Cascading Water Supply Challenges

What is it?

Former Chinese prime minister Wen Jiabao once remarked that water shortages "threaten the very survival of the Chinese nation."1

Increasing water scarcity in Asia is attributed to worsening pollution, unsustainable consumption due to changing lifestyles, droughts and climate change. The construction of dams, nuclear and coal power plants, and other megaprojects is diverting the natural flow of rivers, thereby exacerbating the problem. The problem is especially acute in densely populated areas in Asia, where water scarcity could create "water refugees," increase black market water sales and pose serious institutional challenges.

The region's three major river systems — the Indus, the Ganges and the Brahmaputra — sustain India and Pakistan's breadbasket states and many of their major cities including New Delhi and Islamabad, as well as Bangladesh. Rapid and continuing urbanization will only exacerbate pollution and resource strain, particularly on surface water such as rivers. A 2012 U.S. intelligence report warns that fresh water supplies are unlikely to keep up with global demand by 2040.

The prevailing assumption is that people will co-operate over water rather than fight, however, past water conflicts and the lack of cooperative arrangements indicate that the risk for conflict around water issues is on the rise in Asia.

Why is it important?

Water supply issues could trigger or escalate geopolitical tensions, especially in the case of trans-boundary rivers, such as the Mekong and the Brahmaputra. Demand for fresh water that outstrips the available surface and groundwater may also lead to increased water trading, and increased use of desalination and filtration technologies. The trade-offs both between agricultural and industrial usage, and between water and energy needs, will present policy dilemmas for the economic growth objectives of many emerging economies in Asia.

With more reliance on water to generate energy, an excessive number of dams are being constructed in Asia. Out of the 57 transitional river basins only 4 have a co-operative or water sharing treaty. Increasing autonomous action, such as the building of new dams, is leading to heightened tensions between neighboring countries.2 The future of the world's most famous mountain range – the Himalayas – is endangered by this regional race. China and India together have plans to build over 400 hydroelectric dams that will generate 160,000 megawatts of electricity. In the next 20 years, the Himalayas will be the most dammed region in the world.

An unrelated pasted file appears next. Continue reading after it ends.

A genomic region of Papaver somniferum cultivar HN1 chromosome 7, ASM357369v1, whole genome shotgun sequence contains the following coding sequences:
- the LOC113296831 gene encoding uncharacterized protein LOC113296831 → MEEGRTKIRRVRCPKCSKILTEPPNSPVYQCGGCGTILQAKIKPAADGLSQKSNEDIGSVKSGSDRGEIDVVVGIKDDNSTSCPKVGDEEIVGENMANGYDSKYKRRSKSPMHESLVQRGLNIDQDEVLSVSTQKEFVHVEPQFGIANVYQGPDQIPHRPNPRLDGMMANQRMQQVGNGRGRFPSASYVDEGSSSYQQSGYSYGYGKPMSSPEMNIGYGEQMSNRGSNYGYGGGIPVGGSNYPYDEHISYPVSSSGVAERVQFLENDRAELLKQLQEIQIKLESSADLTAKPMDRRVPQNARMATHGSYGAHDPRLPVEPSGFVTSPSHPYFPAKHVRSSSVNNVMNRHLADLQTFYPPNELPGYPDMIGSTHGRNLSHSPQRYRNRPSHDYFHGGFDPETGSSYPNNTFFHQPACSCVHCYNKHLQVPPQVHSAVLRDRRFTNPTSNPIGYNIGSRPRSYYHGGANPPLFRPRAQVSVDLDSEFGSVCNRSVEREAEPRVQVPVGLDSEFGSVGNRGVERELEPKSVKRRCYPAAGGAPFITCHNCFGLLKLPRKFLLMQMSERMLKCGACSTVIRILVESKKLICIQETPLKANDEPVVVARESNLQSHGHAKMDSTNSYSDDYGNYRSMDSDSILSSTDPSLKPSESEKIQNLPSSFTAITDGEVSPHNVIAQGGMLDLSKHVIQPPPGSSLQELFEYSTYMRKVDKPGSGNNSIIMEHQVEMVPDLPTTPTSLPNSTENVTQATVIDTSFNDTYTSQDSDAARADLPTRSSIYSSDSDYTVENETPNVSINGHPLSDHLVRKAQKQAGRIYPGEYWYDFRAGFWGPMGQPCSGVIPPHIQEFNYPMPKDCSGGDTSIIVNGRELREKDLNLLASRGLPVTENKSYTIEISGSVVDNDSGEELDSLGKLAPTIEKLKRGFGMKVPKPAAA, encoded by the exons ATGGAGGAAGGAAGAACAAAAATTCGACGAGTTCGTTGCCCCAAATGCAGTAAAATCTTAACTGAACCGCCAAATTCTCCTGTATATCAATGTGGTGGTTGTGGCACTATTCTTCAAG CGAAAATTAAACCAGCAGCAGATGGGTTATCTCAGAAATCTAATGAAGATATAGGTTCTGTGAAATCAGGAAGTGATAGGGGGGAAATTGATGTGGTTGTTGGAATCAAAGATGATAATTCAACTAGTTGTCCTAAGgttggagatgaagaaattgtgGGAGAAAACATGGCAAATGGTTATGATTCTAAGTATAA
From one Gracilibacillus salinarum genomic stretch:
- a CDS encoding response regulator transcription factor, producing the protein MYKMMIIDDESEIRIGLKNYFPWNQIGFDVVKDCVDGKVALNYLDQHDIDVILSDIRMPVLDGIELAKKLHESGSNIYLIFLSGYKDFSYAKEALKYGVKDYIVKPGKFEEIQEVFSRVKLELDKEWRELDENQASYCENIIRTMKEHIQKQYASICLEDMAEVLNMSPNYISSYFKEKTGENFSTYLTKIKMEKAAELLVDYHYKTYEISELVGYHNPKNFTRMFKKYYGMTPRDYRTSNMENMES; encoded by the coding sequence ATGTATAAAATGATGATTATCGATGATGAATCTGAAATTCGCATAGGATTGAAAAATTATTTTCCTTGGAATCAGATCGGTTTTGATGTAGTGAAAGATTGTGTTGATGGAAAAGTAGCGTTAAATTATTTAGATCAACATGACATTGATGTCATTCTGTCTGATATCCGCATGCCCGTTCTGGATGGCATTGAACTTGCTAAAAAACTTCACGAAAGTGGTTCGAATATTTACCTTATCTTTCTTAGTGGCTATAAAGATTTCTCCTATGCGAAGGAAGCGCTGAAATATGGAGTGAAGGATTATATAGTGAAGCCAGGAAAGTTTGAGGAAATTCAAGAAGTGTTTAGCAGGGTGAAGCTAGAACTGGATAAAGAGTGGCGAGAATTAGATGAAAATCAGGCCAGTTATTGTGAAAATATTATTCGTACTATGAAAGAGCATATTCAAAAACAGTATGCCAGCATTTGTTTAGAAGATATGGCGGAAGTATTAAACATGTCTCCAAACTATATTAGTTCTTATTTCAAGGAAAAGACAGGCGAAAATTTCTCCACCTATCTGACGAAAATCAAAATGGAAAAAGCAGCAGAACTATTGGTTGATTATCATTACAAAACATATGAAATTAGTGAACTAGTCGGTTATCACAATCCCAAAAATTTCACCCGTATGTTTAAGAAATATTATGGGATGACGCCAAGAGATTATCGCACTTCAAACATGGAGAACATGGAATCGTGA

Indian farmers will increase their use of ground water for irrigation as rivers become more polluted and river levels decline. The increased use of ground water may have a negative impact on salinity and soil quality, leading to a decline in agricultural output and further exacerbating food security concerns. According to the Asian Water Development Outlook 2013, saline soils are already estimated to affect almost 50% of irrigated areas in Turkmenistan, 23% in China, and 20% in Pakistan.

Investment in desalination and filtration technologies could offset some of the impact. Water technology and management companies will find Asia a highly receptive market over the next 15 years. For example, Singapore recently opened the region's largest seawater desalination plan and is hoping to reduce its reliance on Malaysia for water supply.

Reference

  1. "Desperate measures." The Economist. October 2013. http://www.economist.com/news/leaders/21587789-desperate-measures
  2. Chellaney, B. "From Arms Racing to 'Dam Racing' in Asia: How to contain the geopolitical risks of the dam-building competition." Transatlantic Academy. May 2012. http://www.transatlanticacademy.org/publications/arms-racing-dam-racing-asia-how-contain-geopolitical-risks-dam-building-competition
2018-04-10